Energy policymaking over the last decade or so has revolved around charting an easy route, or going for the "low hanging fruits". The master plan power kept getting either amended or wilfully ignored. Years have been wasted to suit the needs of the few over the many. Now, time is up. Little has been done to address the critical problems of energy wastage on the one hand, and then opting for an imported fuel-based policy, prices of which we can neither control nor influence.
While it made perfect sense (back in 2010) to expedite the introduction of power plants run on oil, what reason is there to continue with contracts that make "capacity payments" for inability of the government to purchase power from these plants? Having failed to explore own natural resources, the country is embarking on yet another folly, only this time, the economy may not be able to recuperate from the decisions made today.
The Centre for Policy Dialogue recently organised a virtual dialogue titled 'Gas-LNG debate in Energy Supply: Costs and Consequences of LNG Import for the Power Sector'. It brought together experts, academia and others to discuss the financial impact of the fossil fuel on the economy of Bangladesh in the medium and long terms. Although the presentation made there dealt with a number of other issues, here focus is directed to LNG (liquefied natural gas).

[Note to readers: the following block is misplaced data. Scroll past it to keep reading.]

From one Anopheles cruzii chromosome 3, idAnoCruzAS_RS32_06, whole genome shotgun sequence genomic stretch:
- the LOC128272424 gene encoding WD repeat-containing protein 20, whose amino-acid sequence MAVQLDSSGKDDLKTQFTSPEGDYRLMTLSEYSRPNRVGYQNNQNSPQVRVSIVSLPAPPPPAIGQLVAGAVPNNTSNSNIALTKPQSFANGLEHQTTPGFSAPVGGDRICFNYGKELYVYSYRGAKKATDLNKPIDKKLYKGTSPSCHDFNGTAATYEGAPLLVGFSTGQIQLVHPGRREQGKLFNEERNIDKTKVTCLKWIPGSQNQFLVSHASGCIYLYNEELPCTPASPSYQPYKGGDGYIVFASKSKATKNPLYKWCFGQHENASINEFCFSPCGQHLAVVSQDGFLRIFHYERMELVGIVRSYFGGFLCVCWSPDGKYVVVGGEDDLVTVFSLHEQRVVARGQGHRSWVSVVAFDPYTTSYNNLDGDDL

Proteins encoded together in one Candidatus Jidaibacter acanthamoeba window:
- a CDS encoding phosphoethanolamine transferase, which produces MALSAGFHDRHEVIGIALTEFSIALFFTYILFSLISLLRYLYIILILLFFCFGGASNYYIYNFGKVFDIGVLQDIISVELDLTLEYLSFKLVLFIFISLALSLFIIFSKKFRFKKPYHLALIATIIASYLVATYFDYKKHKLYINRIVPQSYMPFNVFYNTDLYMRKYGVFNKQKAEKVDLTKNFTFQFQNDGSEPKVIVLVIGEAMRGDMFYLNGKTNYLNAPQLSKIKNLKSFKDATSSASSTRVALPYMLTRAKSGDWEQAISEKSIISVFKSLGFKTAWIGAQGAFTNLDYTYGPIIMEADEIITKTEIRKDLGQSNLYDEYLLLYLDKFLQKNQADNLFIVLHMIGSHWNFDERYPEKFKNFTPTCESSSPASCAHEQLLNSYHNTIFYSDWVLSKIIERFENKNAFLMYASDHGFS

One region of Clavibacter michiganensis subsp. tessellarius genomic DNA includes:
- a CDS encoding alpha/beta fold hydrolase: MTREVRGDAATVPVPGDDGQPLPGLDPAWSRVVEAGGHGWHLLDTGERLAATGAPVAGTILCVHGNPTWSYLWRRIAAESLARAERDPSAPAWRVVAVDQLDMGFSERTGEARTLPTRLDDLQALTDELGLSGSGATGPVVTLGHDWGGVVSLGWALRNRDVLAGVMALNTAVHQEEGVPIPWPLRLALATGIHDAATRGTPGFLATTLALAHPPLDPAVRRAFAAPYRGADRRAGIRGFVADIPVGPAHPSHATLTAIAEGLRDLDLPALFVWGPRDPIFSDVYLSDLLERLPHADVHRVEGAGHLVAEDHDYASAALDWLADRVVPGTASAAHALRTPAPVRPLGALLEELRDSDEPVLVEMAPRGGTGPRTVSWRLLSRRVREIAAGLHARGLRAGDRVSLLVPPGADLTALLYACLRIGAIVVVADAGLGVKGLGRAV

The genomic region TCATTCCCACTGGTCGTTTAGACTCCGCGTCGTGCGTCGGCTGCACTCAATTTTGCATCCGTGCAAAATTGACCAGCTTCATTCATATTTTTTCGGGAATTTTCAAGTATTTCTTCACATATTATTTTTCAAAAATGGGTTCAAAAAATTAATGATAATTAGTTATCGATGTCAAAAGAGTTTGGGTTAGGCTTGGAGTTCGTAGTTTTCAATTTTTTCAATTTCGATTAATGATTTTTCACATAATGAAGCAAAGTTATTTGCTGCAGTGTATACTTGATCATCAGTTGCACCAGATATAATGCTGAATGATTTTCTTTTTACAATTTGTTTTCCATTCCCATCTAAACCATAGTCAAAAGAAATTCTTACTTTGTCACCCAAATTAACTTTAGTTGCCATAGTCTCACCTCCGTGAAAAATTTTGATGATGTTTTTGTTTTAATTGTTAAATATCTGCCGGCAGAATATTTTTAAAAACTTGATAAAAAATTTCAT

The international market forecasts for acquiring LNG are extremely bleak. Whether it has dawned upon our policymakers or not is another question. But as pointed out by Dr. M Tamim (Professor, Department of Petroleum and Mineral Resources Engineering, BUET) during the discussion, gas exploration needs to be expedited. There is hardly any time to start a serious debate about whether we should do this with BAPEX or with foreign companies. Time is of the essence here. The issue of gas exploration was emphasised upon by Dr. Badrul Imam (Honorary Professor, Department of Geology, University of Dhaka) also, who has rightly pointed out that an inordinate amount of time has been wasted because our priority was not to extract our own natural resources.
Yet the authorities are saying that both LNG and gas should be used to generate electricity. There are discussions on nuclear technology. The fact is, there is no clear-cut idea about which road to follow. Industries are clamouring for reliable energy and power, neither of which seems to be available in abundance. Not too long ago, the people were given an idea that Bangladesh was "floating on gas". That may well be, but there is no way of knowing it since no concerted effort is visible to get to this gas. The country's recent failure to procure a few cargo-loads of LNG from the international Spot Market comes as no surprise. LNG is a precious commodity these days. Europe wants most of it and is willing to pay a premium price for it. So, it is the number one customer of choice for LNG suppliers everywhere. Since Europe pays top price, and there will be no Nord Stream pipelines in the future, Europe will be consuming the bulk of global LNG production, at least for the short to medium term. Another thing should be pointed out here. LNG is not crude oil; its supply isn't abundant.
It is time, as the saying goes, to "wake up and smell the coffee". Forget about LNG and get a move on domestic exploration. Or do nothing, and face the music.